Fleischer began his career as an assistant to director Miguel Arteta on the films "Chuck & Buck" and "The Good Girl" before branching out to shoot music videos and commercials and landing a directing gig on "The Jimmy Kimmel Show." He came across Rhett Reese and Paul Wernick's script for "Zombieland" when they were pitching it as a TV movie in hopes of launching a series. Deemed too expensive for the small screen, the film now hits theaters Oct. 2 in all its gory glory.
Back Stage: Had you been looking to direct a feature film for a while when you found "Zombieland?"
Ruben Fleischer: There was one script, "Psycho Funky Chimp," which Todd Phillips' company had, that was hilarious. It was about the quest for the world's greatest PEZ dispenser. It was as funny and original as "Zombieland." I was trying to make it at Paramount, but I guess they weren't excited about making it. I worked on that for a few years, but it became clear they were never going to make it, so I started reading other scripts and found "Zombieland" and fell in love with it.
Back Stage: Did you have to pitch yourself as the director?
Fleischer: I had four or five meetings with various studio executives and the producer, going all the way up to the chairwoman of Sony Pictures Entertainment. All that pitching was good because each time I had a more clear idea about what I wanted to do with the movie and who I might want to cast and how I saw it.
Back Stage: Who signed on to the project first?
Fleischer: Woody really was the impetus for the studio making the movie. Once he got on board, it became real. And it opened up a world of casting opportunities.
Back Stage: Was he someone you pursued from the start?
Fleischer: Yes, I basically had to convince him. He wasn't a fan of the genre, and I think he was a little apprehensive—not only about the material but to work with a first-time director. I had to sit down twice with him and gave a whole visual presentation of how I saw the movie and his character. He agreed to do it.
Back Stage: He wasn't a fan of the genre?
Fleischer: Well, I think he is now. [Laughs.] I don't want to speak for him, but I know he hadn't done anything like it before.
Back Stage: You really have a spectacular cast for a horror comedy. How did you go about finding the rest of the actors?
Fleischer: It was daunting to work with so many talented people; we have two Academy Award–nominated actors, plus a cameo from a third, and when you're working with that level of talent on a first film, it's incredible. But honestly, once we got Woody, it kind of set the tone and defined the approach to the casting. We wanted great actors who are also really funny. My taste goes more toward the interesting, indie actors. Jesse is so cool; I was psyched to get him even if he's less well-known than some people. And Emma is a big surprise too, just because it's a big role and she looks differently, and I think it was a real step forward to show her range and beauty and that she's not just the funny, fat guy's girlfriend. She's really a woman in her own right with a really complex backstory and a really cool character.
Back Stage: What about the casting of Abigail Breslin?
Fleischer: I wanted the best actors for the roles and, obviously, you can't do any better than Abigail Breslin if you need a 12-year-old girl. She so far exceeds even what people would expect from her.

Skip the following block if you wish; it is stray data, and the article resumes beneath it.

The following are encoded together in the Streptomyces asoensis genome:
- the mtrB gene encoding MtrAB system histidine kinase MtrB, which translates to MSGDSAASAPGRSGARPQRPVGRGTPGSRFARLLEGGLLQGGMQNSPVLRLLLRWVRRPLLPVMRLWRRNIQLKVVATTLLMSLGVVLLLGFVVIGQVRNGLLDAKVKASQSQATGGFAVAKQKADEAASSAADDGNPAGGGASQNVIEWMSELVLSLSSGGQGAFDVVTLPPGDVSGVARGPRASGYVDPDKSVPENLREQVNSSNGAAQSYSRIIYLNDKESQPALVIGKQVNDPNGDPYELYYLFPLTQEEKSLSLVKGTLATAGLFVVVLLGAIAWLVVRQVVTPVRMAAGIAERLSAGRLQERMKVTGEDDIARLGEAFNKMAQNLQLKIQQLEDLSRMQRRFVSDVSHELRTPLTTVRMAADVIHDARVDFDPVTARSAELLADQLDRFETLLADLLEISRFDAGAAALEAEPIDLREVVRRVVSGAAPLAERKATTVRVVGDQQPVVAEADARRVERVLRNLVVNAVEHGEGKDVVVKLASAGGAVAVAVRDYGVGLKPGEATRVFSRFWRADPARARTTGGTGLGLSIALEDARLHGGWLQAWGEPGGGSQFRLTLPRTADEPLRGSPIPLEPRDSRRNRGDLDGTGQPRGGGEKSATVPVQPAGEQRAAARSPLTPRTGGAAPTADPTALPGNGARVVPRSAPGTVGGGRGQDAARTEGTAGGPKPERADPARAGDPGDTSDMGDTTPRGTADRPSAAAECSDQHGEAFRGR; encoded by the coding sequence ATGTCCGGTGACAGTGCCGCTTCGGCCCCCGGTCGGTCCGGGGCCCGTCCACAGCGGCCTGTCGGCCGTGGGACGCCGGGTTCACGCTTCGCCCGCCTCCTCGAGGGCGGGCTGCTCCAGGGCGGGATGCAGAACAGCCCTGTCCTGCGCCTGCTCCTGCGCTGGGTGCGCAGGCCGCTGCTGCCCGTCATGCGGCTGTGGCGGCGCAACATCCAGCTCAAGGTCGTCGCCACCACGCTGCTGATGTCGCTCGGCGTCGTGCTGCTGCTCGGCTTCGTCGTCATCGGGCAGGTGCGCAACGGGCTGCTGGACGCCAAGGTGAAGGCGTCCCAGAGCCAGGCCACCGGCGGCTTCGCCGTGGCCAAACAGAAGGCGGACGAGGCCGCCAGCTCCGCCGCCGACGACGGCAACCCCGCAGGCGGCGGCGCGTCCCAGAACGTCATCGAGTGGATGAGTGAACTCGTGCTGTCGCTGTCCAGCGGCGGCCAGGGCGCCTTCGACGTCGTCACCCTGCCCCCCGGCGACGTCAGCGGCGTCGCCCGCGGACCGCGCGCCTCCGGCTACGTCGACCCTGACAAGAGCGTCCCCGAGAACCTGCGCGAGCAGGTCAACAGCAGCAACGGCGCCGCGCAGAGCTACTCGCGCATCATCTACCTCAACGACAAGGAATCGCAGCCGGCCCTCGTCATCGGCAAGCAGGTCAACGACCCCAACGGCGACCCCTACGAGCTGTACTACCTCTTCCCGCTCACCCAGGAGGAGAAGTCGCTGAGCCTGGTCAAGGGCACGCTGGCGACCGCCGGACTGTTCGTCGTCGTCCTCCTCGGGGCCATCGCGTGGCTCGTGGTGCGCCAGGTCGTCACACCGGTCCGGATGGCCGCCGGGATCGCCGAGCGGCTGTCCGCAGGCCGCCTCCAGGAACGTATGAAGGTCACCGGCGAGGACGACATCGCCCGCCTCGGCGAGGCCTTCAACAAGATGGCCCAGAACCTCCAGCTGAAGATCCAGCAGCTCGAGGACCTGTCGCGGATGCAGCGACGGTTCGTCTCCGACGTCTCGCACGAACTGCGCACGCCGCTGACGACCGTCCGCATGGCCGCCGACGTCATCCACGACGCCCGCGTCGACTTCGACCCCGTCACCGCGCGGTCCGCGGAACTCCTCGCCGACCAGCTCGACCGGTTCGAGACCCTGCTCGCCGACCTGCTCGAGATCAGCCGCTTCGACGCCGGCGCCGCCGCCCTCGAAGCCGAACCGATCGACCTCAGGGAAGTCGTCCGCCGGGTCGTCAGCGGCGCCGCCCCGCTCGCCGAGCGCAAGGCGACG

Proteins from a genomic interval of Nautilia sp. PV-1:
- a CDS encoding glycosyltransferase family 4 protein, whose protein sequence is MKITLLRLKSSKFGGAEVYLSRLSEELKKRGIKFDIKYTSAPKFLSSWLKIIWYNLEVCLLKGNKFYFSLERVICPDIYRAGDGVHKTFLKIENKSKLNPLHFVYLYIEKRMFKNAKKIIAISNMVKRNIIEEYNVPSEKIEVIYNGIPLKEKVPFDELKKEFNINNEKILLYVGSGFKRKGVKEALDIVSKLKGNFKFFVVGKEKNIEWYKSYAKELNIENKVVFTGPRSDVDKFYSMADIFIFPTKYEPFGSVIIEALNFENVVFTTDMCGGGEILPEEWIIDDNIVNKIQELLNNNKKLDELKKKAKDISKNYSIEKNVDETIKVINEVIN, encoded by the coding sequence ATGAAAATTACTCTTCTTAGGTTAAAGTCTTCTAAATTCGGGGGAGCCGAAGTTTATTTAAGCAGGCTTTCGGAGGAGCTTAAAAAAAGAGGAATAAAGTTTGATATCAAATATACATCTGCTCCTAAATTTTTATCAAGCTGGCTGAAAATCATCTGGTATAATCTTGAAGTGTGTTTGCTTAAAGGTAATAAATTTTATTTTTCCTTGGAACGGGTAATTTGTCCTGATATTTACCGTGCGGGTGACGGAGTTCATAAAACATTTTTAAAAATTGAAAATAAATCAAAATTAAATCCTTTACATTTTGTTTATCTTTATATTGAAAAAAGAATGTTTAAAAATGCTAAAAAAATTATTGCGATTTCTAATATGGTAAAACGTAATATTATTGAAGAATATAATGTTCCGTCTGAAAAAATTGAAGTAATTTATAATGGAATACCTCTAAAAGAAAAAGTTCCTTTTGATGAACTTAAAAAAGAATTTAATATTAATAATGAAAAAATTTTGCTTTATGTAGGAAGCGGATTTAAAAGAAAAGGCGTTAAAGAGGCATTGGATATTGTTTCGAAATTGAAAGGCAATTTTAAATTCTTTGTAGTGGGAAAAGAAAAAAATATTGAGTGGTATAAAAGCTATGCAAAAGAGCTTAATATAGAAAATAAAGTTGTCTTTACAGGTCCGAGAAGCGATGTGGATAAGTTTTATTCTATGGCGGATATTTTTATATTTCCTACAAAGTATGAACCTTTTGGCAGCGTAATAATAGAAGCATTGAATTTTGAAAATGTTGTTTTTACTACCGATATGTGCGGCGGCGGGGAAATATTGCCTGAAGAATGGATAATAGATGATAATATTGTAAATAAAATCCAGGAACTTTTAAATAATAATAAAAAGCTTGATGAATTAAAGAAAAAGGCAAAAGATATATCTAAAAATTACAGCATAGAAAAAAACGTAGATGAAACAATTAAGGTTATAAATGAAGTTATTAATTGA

Back Stage: Without giving too much away, the film also features a great celebrity cameo. Was the role written with this person in mind?
Fleischer: Actually, in the original version of the script, it was for Patrick Swayze. But he got sick so obviously, it wasn't the appropriate direction to go. So they wrote drafts for everyone from Steven Seagal to Mark Hamill to Sylvester Stallone.
Back Stage: What would you like an actor auditioning for you to know?
Fleischer: You know, my brother is an actor, so I've seen both sides of it. And it's really painful to have to admit this, but I think you just really know when you see the person. Woody gave me a piece of advice during casting. He said Milos Forman told him to cast the person closest to the character and 90 percent of your job is done. In a lot of these cases, it's just the person is the closest to the character. It's got to be the worst thing for an actor to hear, but you just know it when you see it.
Back Stage: So you have a lot of empathy for actors?
Fleischer: I know how hard it is; they prepare really hard and they get up the day of the audition and think about what they're going to wear and drive all the way to audition. They show up, they probably have to wait around for a good half an hour, they come in, and they get five minutes. You think about all the time that goes into it, and I could never be dismissive in any way. I gave everyone their best shot and really worked with actors because I felt I owed them something for being there. Because it sucks. As a director, you have to audition too. I've written 50 or 100 music video treatments for bands where you listen to the song for three days and write up a treatment and pull visual references and sometimes even shoot tests, and then you don't get the job. So I know what it is to put everything into it, so the least I could do when people came in, even if they weren't right, was give them the respect of letting them show what they can do. And it's educational, because I can remember them in the future. I was up for this pilot, and two of the leads were guys who auditioned for "Zombieland," and I was excited to see them. So even if it didn't work for "Zombieland," I'm now so much more aware of the massive amount of young talent of actors I otherwise wouldn't have known.